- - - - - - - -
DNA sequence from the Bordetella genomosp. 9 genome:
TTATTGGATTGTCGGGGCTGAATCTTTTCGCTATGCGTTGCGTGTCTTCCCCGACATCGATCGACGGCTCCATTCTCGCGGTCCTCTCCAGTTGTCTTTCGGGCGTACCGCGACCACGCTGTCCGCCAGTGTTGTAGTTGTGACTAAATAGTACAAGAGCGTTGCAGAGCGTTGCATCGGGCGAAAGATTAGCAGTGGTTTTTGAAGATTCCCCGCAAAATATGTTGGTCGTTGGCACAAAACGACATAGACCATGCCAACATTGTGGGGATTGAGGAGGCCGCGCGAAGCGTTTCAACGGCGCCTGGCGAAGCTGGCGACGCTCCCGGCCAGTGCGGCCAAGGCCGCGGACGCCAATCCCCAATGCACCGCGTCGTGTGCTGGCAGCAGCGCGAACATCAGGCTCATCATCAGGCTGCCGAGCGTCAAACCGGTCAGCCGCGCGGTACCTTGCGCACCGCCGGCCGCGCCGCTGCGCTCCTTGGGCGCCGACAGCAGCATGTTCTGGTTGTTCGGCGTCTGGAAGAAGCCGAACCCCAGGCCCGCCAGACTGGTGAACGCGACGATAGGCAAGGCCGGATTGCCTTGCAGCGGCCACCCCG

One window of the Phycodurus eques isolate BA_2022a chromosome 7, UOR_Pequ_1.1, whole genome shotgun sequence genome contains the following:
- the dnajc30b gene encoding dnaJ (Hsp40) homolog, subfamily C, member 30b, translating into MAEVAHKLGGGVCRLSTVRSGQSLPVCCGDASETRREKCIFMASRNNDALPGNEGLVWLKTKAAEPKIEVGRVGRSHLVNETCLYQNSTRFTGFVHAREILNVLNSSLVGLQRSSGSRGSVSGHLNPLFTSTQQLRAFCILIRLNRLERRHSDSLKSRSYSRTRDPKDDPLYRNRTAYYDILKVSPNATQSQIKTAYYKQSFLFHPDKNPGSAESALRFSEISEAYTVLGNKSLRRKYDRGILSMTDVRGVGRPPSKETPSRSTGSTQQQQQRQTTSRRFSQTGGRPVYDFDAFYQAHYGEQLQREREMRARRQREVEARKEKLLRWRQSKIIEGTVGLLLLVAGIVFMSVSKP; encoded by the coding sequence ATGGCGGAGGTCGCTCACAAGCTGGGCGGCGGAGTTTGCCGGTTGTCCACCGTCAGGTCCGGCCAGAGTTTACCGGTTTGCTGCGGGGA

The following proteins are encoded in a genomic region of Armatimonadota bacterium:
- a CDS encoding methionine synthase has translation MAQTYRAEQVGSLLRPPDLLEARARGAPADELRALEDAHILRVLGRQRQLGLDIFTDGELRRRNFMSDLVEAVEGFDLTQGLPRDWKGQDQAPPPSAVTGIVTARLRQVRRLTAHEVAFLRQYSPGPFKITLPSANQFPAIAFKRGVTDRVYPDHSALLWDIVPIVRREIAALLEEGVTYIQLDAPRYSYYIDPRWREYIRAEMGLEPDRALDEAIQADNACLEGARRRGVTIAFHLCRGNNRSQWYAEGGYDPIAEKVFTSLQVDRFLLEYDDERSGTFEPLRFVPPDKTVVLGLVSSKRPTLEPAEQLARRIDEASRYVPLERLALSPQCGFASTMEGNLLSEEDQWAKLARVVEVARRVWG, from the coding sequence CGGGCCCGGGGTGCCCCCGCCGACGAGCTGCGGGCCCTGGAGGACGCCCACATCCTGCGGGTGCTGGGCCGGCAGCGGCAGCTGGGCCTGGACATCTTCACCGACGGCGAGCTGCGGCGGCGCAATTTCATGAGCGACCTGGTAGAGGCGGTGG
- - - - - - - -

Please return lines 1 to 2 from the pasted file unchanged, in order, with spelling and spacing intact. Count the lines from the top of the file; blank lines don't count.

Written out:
DNA sequence from the Bordetella genomosp. 9 genome:
TTATTGGATTGTCGGGGCTGAATCTTTTCGCTATGCGTTGCGTGTCTTCCCCGACATCGATCGACGGCTCCATTCTCGCGGTCCTCTCCAGTTGTCTTTCGGGCGTACCGCGACCACGCTGTCCGCCAGTGTTGTAGTTGTGACTAAATAGTACAAGAGCGTTGCAGAGCGTTGCATCGGGCGAAAGATTAGCAGTGGTTTTTGAAGATTCCCCGCAAAATATGTTGGTCGTTGGCACAAAACGACATAGACCATGCCAACATTGTGGGGATTGAGGAGGCCGCGCGAAGCGTTTCAACGGCGCCTGGCGAAGCTGGCGACGCTCCCGGCCAGTGCGGCCAAGGCCGCGGACGCCAATCCCCAATGCACCGCGTCGTGTGCTGGCAGCAGCGCGAACATCAGGCTCATCATCAGGCTGCCGAGCGTCAAACCGGTCAGCCGCGCGGTACCTTGCGCACCGCCGGCCGCGCCGCTGCGCTCCTTGGGCGCCGACAGCAGCATGTTCTGGTTGTTCGGCGTCTGGAAGAAGCCGAACCCCAGGCCCGCCAGACTGGTGAACGCGACGATAGGCAAGGCCGGATTGCCTTGCAGCGGCCACCCCG